Utah Tourism Chief Talks National Park Funding, Bears Ears | KUER 90.1

Utah Tourism Chief Talks National Park Funding, Bears Ears

May 10, 2017

Utah’s top tourism official says at a time when the number of people visiting national parks is skyrocketing, the Trump administration and Congress should step up their funding of the National Park Service.

“The federal government needs to make an investment,” says Vicki Varela, director of the state’s office of tourism, film and global branding.

Varela oversees Visit Utah’s campaign for the Mighty 5 national parks and Life Elevated brand. She says there’s no doubt visitation is increasing at all the state’s national parks, but funding for them has not kept apace.

Take Zion’s National Park, which saw a record 4.3 million visitors last year, becoming the fifth most visited park in the United States.

“[That’s a] 40 percent increase in visitation over the last five years, accompanied by a 5 percent cut in budget. That’s not a strategy for ‘America’s greatest idea,’ to quote Wallace Stegner,” says Varela.   

She says the National Park Service, too, could be more creative in finding ways to manage the congestion and crowds that have overwhelmed some local communities. She suggested strategies like raising prices on some annual passes or automating entry.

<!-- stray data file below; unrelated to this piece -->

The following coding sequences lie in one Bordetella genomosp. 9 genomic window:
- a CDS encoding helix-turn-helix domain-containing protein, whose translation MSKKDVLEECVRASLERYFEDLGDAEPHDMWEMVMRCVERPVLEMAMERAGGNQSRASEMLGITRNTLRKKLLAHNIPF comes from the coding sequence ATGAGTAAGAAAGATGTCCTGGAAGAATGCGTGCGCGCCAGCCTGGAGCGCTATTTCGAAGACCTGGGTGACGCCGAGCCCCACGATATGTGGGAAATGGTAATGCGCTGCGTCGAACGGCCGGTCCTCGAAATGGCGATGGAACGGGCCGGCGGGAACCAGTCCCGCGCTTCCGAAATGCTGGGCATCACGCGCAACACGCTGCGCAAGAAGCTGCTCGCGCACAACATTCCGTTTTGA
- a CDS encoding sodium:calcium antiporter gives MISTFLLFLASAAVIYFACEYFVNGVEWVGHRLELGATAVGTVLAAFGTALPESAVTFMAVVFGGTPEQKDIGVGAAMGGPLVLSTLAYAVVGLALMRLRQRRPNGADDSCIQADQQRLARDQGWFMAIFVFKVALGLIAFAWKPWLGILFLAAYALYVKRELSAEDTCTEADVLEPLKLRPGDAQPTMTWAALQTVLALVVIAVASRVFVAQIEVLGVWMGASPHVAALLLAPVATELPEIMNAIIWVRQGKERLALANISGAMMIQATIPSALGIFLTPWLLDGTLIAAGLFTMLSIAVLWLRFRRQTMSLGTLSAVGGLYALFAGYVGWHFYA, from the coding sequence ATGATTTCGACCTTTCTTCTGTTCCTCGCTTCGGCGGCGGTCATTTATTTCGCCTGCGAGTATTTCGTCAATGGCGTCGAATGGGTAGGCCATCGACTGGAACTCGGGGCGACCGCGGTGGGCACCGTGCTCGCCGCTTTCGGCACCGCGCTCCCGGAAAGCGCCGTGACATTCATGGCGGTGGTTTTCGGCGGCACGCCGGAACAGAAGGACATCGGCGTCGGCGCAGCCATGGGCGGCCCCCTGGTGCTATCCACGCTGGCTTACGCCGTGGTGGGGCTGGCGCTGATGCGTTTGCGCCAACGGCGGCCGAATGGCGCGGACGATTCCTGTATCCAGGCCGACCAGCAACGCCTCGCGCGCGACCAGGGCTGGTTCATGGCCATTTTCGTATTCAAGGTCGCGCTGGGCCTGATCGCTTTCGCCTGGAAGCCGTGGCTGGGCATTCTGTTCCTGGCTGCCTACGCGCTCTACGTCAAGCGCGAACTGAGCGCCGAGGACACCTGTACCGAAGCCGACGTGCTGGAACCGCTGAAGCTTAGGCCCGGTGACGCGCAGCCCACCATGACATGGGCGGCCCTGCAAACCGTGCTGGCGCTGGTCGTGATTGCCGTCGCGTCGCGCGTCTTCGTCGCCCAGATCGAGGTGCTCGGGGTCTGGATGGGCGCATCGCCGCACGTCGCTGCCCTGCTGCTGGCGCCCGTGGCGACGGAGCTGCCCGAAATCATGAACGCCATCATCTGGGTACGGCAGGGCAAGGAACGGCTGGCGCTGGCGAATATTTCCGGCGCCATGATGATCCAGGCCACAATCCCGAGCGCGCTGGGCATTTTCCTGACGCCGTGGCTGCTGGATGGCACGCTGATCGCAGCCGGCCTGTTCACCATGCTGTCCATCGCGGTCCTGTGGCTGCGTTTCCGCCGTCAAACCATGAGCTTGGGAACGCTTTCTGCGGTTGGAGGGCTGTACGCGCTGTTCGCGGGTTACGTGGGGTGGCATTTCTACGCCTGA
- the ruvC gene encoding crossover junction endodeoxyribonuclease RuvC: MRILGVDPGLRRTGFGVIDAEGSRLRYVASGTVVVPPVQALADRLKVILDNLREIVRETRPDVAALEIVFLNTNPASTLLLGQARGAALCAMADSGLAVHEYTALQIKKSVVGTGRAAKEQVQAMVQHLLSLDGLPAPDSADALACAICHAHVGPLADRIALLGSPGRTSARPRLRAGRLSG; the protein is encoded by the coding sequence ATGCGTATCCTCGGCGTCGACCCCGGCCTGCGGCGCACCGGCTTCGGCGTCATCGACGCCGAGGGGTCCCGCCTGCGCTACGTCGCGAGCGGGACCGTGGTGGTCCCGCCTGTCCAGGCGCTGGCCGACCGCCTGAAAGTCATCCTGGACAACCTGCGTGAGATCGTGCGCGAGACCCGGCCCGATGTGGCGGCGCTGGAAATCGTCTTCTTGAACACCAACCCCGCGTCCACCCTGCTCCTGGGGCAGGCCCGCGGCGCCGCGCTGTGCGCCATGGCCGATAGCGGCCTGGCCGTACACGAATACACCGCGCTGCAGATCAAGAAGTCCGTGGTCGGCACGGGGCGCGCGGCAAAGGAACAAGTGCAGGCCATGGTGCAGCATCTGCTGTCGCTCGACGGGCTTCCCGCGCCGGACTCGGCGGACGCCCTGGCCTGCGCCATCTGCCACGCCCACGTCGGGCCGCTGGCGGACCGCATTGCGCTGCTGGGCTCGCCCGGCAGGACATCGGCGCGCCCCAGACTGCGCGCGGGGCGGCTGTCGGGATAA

Varela spoke at the Kem C. Gardner Policy Institute’s monthly newsmaker breakfast Wednesday, discussing tourism trends, Utah’s liquor laws and the controversial Bears Ears national monument.

Varela says she attended a dinner with Secretary Ryan Zinke last Sunday as he began his tour of Bears Ears, part of the Trump administration’s 45-day review of national monuments.

“I am highly optimistic that whatever specifics go into this, that we can count on the fact that outdoor recreation — public access to outdoor recreation — and that cultural resources will be protected,” she says.

Varela says although there’s an information page on Visit Utah about Bears Ears, they’re not ready to promote the monument as a tourist destination because it lacks infrastructure, clearly marked trails and staff support.

Credit Kem C. Gardner Policy Institute